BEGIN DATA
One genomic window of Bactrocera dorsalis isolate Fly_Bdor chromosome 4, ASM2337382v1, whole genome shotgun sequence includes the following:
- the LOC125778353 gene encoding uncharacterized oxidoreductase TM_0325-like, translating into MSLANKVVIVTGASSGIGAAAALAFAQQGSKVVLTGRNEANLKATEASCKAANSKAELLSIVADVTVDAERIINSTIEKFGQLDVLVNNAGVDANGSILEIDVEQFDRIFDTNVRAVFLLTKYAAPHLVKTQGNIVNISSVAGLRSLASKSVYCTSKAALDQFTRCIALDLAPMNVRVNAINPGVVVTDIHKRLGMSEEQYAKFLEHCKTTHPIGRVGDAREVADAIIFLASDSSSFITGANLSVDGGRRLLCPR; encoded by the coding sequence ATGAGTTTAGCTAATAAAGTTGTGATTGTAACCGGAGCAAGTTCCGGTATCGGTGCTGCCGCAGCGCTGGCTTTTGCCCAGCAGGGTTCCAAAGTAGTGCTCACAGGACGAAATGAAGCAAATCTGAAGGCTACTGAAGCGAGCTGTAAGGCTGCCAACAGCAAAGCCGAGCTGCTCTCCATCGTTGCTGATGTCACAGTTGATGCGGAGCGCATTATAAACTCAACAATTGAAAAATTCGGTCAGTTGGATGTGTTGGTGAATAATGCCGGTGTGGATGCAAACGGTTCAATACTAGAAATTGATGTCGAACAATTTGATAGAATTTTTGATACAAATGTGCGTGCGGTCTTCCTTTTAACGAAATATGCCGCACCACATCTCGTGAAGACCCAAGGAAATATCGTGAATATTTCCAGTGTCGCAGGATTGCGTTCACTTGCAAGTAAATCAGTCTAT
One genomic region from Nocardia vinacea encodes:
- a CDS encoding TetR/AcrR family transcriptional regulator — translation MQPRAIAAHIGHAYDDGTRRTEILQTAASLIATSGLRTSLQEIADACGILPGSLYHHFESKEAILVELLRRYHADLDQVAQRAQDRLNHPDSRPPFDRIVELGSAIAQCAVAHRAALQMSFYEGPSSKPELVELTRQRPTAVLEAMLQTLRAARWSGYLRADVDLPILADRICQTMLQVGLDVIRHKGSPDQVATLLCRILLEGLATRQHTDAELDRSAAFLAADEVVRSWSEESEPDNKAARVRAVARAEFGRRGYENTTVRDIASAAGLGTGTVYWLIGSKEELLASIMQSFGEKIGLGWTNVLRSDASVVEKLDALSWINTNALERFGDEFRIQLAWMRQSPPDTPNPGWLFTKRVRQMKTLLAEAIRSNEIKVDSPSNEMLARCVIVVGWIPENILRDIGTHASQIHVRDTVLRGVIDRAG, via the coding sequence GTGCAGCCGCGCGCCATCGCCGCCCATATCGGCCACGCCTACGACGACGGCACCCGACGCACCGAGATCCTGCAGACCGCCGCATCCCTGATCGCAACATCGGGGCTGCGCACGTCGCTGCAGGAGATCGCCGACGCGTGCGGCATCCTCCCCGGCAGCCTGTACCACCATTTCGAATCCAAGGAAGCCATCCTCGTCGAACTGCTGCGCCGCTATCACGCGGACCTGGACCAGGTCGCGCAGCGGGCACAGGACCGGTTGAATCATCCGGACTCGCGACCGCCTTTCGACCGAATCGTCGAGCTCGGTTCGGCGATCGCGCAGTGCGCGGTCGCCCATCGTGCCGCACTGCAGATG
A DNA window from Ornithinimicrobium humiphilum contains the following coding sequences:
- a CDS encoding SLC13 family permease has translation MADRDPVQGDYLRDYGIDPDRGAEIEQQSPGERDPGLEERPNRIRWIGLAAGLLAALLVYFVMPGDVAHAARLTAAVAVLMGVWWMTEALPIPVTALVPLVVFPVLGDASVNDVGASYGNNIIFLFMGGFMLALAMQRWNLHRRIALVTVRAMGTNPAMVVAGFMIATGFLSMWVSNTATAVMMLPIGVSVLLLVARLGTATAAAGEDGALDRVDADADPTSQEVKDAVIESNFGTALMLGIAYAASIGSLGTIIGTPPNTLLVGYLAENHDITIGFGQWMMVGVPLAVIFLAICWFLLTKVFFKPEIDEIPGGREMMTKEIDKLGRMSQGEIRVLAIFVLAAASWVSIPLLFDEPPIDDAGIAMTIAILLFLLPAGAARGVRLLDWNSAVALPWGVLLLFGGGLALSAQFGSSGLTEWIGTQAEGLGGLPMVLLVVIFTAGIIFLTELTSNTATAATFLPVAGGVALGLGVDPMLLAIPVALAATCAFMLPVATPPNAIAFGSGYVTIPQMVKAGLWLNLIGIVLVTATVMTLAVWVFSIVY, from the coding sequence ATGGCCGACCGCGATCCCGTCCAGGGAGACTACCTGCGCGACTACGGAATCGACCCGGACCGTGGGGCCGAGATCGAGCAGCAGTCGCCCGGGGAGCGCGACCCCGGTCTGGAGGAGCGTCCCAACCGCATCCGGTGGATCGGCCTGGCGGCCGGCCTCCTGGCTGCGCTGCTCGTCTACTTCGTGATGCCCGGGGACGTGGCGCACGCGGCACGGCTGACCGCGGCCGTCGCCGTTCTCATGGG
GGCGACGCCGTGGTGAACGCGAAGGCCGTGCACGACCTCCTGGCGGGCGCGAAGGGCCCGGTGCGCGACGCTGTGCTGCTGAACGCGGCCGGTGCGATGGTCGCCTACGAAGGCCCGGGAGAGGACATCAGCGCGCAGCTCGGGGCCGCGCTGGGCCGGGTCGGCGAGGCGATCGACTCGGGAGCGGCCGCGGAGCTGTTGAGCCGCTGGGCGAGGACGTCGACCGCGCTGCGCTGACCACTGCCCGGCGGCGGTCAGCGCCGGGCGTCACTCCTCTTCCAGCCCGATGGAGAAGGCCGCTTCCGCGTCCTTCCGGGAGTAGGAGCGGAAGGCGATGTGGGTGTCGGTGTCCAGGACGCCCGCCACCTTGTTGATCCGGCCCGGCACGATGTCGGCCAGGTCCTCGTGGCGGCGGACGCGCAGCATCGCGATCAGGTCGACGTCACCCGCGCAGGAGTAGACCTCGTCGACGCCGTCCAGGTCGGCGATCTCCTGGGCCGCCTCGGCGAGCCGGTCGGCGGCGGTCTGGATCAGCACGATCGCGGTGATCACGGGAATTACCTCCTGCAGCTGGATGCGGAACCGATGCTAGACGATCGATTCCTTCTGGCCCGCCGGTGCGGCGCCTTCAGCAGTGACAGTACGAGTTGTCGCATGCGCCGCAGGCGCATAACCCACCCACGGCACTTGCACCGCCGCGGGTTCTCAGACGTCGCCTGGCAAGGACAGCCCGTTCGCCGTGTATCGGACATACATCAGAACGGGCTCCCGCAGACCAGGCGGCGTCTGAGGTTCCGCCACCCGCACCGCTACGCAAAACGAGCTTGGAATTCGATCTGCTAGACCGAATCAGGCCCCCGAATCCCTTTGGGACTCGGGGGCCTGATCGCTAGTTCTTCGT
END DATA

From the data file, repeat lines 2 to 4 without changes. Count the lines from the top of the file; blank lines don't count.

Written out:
- the LOC125778353 gene encoding uncharacterized oxidoreductase TM_0325-like, translating into MSLANKVVIVTGASSGIGAAAALAFAQQGSKVVLTGRNEANLKATEASCKAANSKAELLSIVADVTVDAERIINSTIEKFGQLDVLVNNAGVDANGSILEIDVEQFDRIFDTNVRAVFLLTKYAAPHLVKTQGNIVNISSVAGLRSLASKSVYCTSKAALDQFTRCIALDLAPMNVRVNAINPGVVVTDIHKRLGMSEEQYAKFLEHCKTTHPIGRVGDAREVADAIIFLASDSSSFITGANLSVDGGRRLLCPR; encoded by the coding sequence ATGAGTTTAGCTAATAAAGTTGTGATTGTAACCGGAGCAAGTTCCGGTATCGGTGCTGCCGCAGCGCTGGCTTTTGCCCAGCAGGGTTCCAAAGTAGTGCTCACAGGACGAAATGAAGCAAATCTGAAGGCTACTGAAGCGAGCTGTAAGGCTGCCAACAGCAAAGCCGAGCTGCTCTCCATCGTTGCTGATGTCACAGTTGATGCGGAGCGCATTATAAACTCAACAATTGAAAAATTCGGTCAGTTGGATGTGTTGGTGAATAATGCCGGTGTGGATGCAAACGGTTCAATACTAGAAATTGATGTCGAACAATTTGATAGAATTTTTGATACAAATGTGCGTGCGGTCTTCCTTTTAACGAAATATGCCGCACCACATCTCGTGAAGACCCAAGGAAATATCGTGAATATTTCCAGTGTCGCAGGATTGCGTTCACTTGCAAGTAAATCAGTCTAT
One genomic region from Nocardia vinacea encodes:
- a CDS encoding TetR/AcrR family transcriptional regulator — translation MQPRAIAAHIGHAYDDGTRRTEILQTAASLIATSGLRTSLQEIADACGILPGSLYHHFESKEAILVELLRRYHADLDQVAQRAQDRLNHPDSRPPFDRIVELGSAIAQCAVAHRAALQMSFYEGPSSKPELVELTRQRPTAVLEAMLQTLRAARWSGYLRADVDLPILADRICQTMLQVGLDVIRHKGSPDQVATLLCRILLEGLATRQHTDAELDRSAAFLAADEVVRSWSEESEPDNKAARVRAVARAEFGRRGYENTTVRDIASAAGLGTGTVYWLIGSKEELLASIMQSFGEKIGLGWTNVLRSDASVVEKLDALSWINTNALERFGDEFRIQLAWMRQSPPDTPNPGWLFTKRVRQMKTLLAEAIRSNEIKVDSPSNEMLARCVIVVGWIPENILRDIGTHASQIHVRDTVLRGVIDRAG, via the coding sequence GTGCAGCCGCGCGCCATCGCCGCCCATATCGGCCACGCCTACGACGACGGCACCCGACGCACCGAGATCCTGCAGACCGCCGCATCCCTGATCGCAACATCGGGGCTGCGCACGTCGCTGCAGGAGATCGCCGACGCGTGCGGCATCCTCCCCGGCAGCCTGTACCACCATTTCGAATCCAAGGAAGCCATCCTCGTCGAACTGCTGCGCCGCTATCACGCGGACCTGGACCAGGTCGCGCAGCGGGCACAGGACCGGTTGAATCATCCGGACTCGCGACCGCCTTTCGACCGAATCGTCGAGCTCGGTTCGGCGATCGCGCAGTGCGCGGTCGCCCATCGTGCCGCACTGCAGATG